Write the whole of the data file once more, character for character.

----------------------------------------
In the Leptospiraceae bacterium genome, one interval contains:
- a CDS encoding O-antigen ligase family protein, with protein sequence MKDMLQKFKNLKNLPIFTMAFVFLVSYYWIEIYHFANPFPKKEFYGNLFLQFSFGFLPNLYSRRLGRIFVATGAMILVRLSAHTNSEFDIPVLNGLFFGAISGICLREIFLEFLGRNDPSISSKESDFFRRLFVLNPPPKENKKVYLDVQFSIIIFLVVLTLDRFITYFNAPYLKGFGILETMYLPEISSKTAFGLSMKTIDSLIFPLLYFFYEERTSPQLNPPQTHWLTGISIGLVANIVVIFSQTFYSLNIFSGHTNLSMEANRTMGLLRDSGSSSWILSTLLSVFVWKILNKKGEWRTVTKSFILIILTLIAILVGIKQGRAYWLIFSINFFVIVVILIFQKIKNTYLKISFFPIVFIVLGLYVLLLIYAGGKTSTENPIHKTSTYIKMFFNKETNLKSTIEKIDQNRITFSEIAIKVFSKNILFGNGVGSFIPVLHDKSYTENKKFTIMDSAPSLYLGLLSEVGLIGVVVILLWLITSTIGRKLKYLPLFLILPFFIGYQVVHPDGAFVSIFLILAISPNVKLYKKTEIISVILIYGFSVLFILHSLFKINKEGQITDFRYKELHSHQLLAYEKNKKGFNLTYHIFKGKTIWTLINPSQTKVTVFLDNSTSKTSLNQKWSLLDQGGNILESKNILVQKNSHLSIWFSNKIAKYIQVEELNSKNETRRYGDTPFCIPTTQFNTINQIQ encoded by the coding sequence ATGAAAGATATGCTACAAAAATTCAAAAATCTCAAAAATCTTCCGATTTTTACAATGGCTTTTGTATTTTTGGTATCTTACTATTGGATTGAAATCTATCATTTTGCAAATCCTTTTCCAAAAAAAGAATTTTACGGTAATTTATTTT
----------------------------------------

In the Leptospiraceae bacterium genome, one interval contains:
- a CDS encoding O-antigen ligase family protein, with protein sequence MKDMLQKFKNLKNLPIFTMAFVFLVSYYWIEIYHFANPFPKKEFYGNLFLQFSFGFLPNLYSRRLGRIFVATGAMILVRLSAHTNSEFDIPVLNGLFFGAISGICLREIFLEFLGRNDPSISSKESDFFRRLFVLNPPPKENKKVYLDVQFSIIIFLVVLTLDRFITYFNAPYLKGFGILETMYLPEISSKTAFGLSMKTIDSLIFPLLYFFYEERTSPQLNPPQTHWLTGISIGLVANIVVIFSQTFYSLNIFSGHTNLSMEANRTMGLLRDSGSSSWILSTLLSVFVWKILNKKGEWRTVTKSFILIILTLIAILVGIKQGRAYWLIFSINFFVIVVILIFQKIKNTYLKISFFPIVFIVLGLYVLLLIYAGGKTSTENPIHKTSTYIKMFFNKETNLKSTIEKIDQNRITFSEIAIKVFSKNILFGNGVGSFIPVLHDKSYTENKKFTIMDSAPSLYLGLLSEVGLIGVVVILLWLITSTIGRKLKYLPLFLILPFFIGYQVVHPDGAFVSIFLILAISPNVKLYKKTEIISVILIYGFSVLFILHSLFKINKEGQITDFRYKELHSHQLLAYEKNKKGFNLTYHIFKGKTIWTLINPSQTKVTVFLDNSTSKTSLNQKWSLLDQGGNILESKNILVQKNSHLSIWFSNKIAKYIQVEELNSKNETRRYGDTPFCIPTTQFNTINQIQ encoded by the coding sequence ATGAAAGATATGCTACAAAAATTCAAAAATCTCAAAAATCTTCCGATTTTTACAATGGCTTTTGTATTTTTGGTATCTTACTATTGGATTGAAATCTATCATTTTGCAAATCCTTTTCCAAAAAAAGAATTTTACGGTAATTTATTTT